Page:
Russian Officials Report Death of Over 60 Individuals at Moscow Concert Hall by Gunmen

According to U.S. officials, the Islamic State claimed responsibility for the attack, marking it as one of the deadliest incidents in Russia’s capital region in over a decade.

Here’s the most recent update on the incident in Russia.

Smoke billows from the engulfed Crocus City Hall concert venue in Moscow following a significant assault on Friday. [Credit: Maxim Shemetov/Reuters]

Multiple gunmen clad in camouflage attire unleashed gunfire at a popular concert venue on the outskirts of Moscow on Friday night. The F.S.B., Russia’s top security agency, reported approximately 60 fatalities and over 100 injuries, marking it as the deadliest attack in the capital region in over a decade.

As gunshots echoed through the concert hall building, one of Moscow’s largest music venues, flames erupted on its upper floors, intensifying after an explosion, as per RIA Novosti.

The Islamic State, via an affiliated news agency, claimed responsibility. U.S. security officials, including a senior counterterrorism official, attributed the attack to the Islamic State in Khorasan, a branch active in Pakistan, Afghanistan, and Iran, speaking anonymously due to lack of authorization to discuss publicly.

Various videos on social media, verified by The New York Times, depict individuals entering Crocus City Hall, a vast shopping and entertainment complex in suburban Krasnogorsk, northwest of Moscow, and firing rifles. Additional footage shows panicked individuals navigating past injured victims amidst gunshots, with images capturing bodies outside the venue.

A witness named Marina, recounting her experience, described how she heard gunshots while waiting in line for a concert, prompting her to flee along with others who had sensed danger.

“As soon as I heard automatic rifle shots, I started running, too,” she stated.

According to the state news agency TASS, emergency services deployed helicopters to rescue individuals from the burning building’s roof, where flames and smoke were visible in the night sky. By around 10 p.m. local time, RIA Novosti reported that the roof near the concert stage was collapsing.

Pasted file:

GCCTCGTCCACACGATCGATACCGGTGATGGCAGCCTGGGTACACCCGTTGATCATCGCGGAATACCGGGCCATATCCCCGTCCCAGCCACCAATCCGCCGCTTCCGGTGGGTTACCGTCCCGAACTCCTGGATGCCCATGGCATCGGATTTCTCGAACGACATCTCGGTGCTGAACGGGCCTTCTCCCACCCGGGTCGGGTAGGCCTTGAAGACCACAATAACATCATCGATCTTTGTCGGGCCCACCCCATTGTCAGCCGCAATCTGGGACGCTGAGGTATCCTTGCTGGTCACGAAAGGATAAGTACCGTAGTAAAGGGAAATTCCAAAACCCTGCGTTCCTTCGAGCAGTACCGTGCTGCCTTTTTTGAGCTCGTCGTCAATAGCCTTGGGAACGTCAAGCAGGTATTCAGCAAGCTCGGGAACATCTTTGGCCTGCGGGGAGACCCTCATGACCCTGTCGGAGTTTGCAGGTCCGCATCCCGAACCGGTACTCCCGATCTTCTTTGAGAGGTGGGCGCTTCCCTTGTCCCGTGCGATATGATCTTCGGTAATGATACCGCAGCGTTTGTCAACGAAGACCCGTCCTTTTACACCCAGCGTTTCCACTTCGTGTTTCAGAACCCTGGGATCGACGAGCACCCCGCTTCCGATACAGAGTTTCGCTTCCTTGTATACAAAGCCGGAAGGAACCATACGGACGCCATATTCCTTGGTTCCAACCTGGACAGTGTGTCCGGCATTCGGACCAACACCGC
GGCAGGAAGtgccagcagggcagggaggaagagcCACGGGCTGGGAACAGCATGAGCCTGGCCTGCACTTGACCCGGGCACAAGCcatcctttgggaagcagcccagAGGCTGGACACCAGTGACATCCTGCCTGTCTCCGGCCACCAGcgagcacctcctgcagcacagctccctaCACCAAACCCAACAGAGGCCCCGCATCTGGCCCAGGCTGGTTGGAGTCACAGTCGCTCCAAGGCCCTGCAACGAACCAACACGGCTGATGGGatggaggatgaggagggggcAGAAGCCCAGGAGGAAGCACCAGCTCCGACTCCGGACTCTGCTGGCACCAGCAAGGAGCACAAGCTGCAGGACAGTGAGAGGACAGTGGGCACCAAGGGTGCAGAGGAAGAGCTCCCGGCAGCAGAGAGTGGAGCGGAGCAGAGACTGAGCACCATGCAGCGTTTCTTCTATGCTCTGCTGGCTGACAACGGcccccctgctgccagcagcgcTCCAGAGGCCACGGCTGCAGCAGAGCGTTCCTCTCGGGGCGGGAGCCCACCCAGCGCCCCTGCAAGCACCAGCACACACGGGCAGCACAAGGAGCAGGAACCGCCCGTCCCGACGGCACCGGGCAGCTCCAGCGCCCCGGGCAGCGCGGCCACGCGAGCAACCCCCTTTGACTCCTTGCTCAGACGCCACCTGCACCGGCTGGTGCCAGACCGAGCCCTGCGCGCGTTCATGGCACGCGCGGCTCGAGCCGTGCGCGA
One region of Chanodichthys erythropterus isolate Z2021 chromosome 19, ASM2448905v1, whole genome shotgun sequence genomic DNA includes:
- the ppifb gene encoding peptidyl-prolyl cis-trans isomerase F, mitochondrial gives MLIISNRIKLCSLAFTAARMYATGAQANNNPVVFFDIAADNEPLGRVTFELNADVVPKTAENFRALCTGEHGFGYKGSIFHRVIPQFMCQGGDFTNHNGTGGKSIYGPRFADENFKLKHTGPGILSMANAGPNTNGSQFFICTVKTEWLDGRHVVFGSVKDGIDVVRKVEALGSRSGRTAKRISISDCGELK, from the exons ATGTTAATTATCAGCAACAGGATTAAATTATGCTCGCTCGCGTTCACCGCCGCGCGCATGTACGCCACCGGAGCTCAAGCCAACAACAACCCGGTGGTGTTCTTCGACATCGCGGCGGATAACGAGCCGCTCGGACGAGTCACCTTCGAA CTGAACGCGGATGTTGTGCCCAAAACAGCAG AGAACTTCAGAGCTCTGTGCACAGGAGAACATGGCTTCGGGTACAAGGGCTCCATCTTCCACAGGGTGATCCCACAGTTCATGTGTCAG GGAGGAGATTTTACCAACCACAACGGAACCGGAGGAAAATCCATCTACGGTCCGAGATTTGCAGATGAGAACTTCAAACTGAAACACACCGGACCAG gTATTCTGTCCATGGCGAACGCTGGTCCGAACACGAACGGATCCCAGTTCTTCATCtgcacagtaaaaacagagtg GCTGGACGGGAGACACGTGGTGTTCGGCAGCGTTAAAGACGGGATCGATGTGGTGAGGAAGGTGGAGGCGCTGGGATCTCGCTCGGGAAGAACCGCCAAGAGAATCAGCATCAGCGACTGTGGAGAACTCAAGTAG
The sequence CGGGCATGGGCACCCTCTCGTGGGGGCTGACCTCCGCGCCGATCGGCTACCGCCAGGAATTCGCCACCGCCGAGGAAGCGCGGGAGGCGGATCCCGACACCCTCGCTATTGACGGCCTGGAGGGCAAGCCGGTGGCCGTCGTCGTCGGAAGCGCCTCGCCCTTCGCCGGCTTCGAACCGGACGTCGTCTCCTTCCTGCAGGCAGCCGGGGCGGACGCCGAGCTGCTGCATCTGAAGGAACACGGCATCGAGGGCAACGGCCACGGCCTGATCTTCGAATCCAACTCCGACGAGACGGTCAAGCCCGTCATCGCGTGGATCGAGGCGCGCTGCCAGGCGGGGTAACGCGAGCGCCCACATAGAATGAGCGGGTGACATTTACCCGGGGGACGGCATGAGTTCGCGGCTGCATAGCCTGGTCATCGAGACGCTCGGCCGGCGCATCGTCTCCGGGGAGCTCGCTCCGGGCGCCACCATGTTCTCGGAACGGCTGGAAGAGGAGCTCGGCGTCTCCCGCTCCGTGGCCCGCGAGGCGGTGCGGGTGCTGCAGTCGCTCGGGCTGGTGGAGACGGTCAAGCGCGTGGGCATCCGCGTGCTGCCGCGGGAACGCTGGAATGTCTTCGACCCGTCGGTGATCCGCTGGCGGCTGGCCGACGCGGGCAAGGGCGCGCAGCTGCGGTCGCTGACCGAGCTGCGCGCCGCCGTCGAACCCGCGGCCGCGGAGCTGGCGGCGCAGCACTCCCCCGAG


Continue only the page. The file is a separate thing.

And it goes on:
Even hours after the chaos erupted, the Russian national guard continued searching for attackers and evacuating people from the complex. State media outlets indicated there may have been up to five assailants.

Russian Minister of Health Mikhail Murashko reported that at least 115 people, including five children, were hospitalized due to the Moscow concert hall attack. Of these, 60 adults are in serious condition, while 30 have already been treated and discharged.

Russia’s Investigative Committee, akin to the F.B.I., initiated a criminal case for a terrorist act and deployed investigators to the scene. RIA Novosti mentioned the presence of a specialized police unit operating within the building.

By Leanne Abraham

John F. Kirby, spokesperson for President Biden’s National Security Council, informed reporters that the White House currently has “no indication” of Ukrainian involvement in the attack. Mykhailo Podolyak, a senior adviser to Ukraine’s presidential office, echoed this sentiment in a video statement, stating that “Ukraine has absolutely nothing to do” with the incident.